The snappily-named object A/2017 U1 may be more familiar to you as the interstellar visitor that zipped through our solar system at nearly 16 miles per second, discovered in mid-October. It has now been given a less alphanumeric name by the Minor Planet Center: ‘Oumuamua. That Hawai'ian name “reflects the way this object is like a scout or messenger sent from the distant past to reach out to us (ʻou means reach out for, and mua, with the second mua placing emphasis, means first, in advance of)”
At 400 meters (about a quarter mile) across, ‘Oumuamua is a relatively small visitor to our solar system. Though it passed through the innermost regions of the Solar system, closer to the Sun than Mercury, that’s not nearly close enough to be considered a sun-grazing comet, and well too far away to hit the Sun directly.
At 400 meters across A/2017 U1 is considerably larger than the vast majority of the comets spotted by the SOHO satellite, one of our Sun-monitoring satellites. SOHO’s main goal is to watch out for solar flares and other events on the surface of the Sun which could pose a hazard to the Earth, but its continual monitoring of the sun has also discovered a huge number of comets - in 2015, NASA celebrated SOHO’s 3,000th comet discovery. These comets are usually only a few tens of meters across, ten times smaller than our interstellar visitor. SOHO has also spotted objects which blur the boundaries between comets and asteroids, probably a fairer comparison to our interstellar wanderer. One such discovery, comet 322P, is estimated to be around 100m in diameter, not so far off of the estimated size of 'Oumuamua.
If the object had hit the Sun directly, it would have been astoundingly bad luck for our interstellar wanderer. Imagine travelling for billions of years, only to run smack into a star - that’s like skiing into the only tree on the entire mountain. If that had happened, though, that’s a straightforward end to this interstellar object. Plunging into the incredible heat of our Sun would have destroyed that object, however rocky it was.
Grazing the Sun involves swinging past the Sun at such a close distance that your object is traveling within a contour that’s less twice the size of the Sun. Generally, from observations by satellites like SOHO, it seems that only comets which are more than a few kilometers across will survive the intense environment that close to the Sun - comets smaller than that will evaporate entirely away, reaching the same fate as their plunge-diving cousins. Asteroids and other rocky objects are a little more durable than the ice of a comet, but the harshness of the space immediately surrounding the Sun will abrade away the surface of even very durable materials.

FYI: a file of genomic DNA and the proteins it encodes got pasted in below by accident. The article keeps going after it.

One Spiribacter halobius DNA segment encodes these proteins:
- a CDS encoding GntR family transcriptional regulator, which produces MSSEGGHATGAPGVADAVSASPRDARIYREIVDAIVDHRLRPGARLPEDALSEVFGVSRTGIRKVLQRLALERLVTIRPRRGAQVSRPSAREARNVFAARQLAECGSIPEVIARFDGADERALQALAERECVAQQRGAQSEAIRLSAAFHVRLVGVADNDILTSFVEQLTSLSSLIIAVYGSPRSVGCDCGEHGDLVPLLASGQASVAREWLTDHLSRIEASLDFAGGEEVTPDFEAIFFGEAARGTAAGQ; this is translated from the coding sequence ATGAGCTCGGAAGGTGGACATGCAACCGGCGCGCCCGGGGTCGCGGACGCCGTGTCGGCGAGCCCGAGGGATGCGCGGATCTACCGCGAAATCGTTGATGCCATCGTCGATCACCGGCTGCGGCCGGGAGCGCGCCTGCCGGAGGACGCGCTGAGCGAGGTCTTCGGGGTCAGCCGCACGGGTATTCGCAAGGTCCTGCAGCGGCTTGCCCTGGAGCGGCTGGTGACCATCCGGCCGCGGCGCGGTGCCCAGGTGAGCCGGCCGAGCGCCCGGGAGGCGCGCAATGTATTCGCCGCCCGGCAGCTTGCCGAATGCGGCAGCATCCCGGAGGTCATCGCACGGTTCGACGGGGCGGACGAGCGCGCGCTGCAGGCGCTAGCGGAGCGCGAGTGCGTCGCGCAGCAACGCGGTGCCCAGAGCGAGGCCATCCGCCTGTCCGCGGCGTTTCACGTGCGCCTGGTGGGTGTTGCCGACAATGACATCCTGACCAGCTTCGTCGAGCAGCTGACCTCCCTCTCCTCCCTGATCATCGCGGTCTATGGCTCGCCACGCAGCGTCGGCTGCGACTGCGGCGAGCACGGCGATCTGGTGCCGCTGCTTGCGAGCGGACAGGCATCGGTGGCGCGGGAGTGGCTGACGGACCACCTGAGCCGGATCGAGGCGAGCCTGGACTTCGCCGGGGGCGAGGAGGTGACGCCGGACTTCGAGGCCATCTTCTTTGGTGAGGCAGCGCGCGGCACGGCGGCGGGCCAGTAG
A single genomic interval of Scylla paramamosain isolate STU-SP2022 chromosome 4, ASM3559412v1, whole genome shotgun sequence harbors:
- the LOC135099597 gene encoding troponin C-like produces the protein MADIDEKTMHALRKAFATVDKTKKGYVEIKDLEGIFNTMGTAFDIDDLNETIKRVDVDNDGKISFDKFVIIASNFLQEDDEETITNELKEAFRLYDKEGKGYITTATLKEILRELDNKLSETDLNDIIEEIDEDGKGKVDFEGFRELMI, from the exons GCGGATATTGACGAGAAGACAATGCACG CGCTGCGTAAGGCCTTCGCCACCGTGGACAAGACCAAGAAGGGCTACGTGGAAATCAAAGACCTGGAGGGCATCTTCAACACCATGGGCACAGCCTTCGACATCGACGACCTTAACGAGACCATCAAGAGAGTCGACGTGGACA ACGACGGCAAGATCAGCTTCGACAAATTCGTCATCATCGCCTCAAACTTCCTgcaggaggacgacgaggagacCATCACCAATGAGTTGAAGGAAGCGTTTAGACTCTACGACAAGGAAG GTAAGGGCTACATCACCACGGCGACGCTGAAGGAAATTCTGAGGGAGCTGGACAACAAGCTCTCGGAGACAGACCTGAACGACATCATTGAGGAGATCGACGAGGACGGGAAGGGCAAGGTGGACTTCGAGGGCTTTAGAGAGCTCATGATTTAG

Would we have been able to spot this abrasion of a small rock? The more comet-like our visiting object were, the easier it would be, since SOHO easily spots comets a tenth the size of our visitor. Rocky objects are harder to spot because they tend not to form large tails, but they will still reflect light into any waiting cameras, and as the detection of 322P proves, intermediate objects are still readily detectable at the size of 'Oumuamua. If the object were 100% rock, it reflects so little light that it would be much more difficult to observe with SOHO unless the object were another factor of ten or so larger - kilometers instead of hundreds of meters across. However, since it seems that 'Oumuamua was one of these mysterious, rocky/icy objects like the objects in our own Kuiper belt, it might have been more analogous to the hybrid comets we've spotted so far. In that case, as long as it had gone within SOHO’s field of view, we might have had a good chance of seeing the reflected sunlight from its surface. SOHO can spot objects a little beyond the surface of the Sun out to 30 times the radius of the Sun (the very surface of the Sun is too bright, and so it’s blocked from view). It might have been harder, given the brief flash of observation time we would have had before it annihilated, to determine exactly where it had come from, and we certainly wouldn’t have had time to get more information on our first interstellar visitor, like its color (red)!
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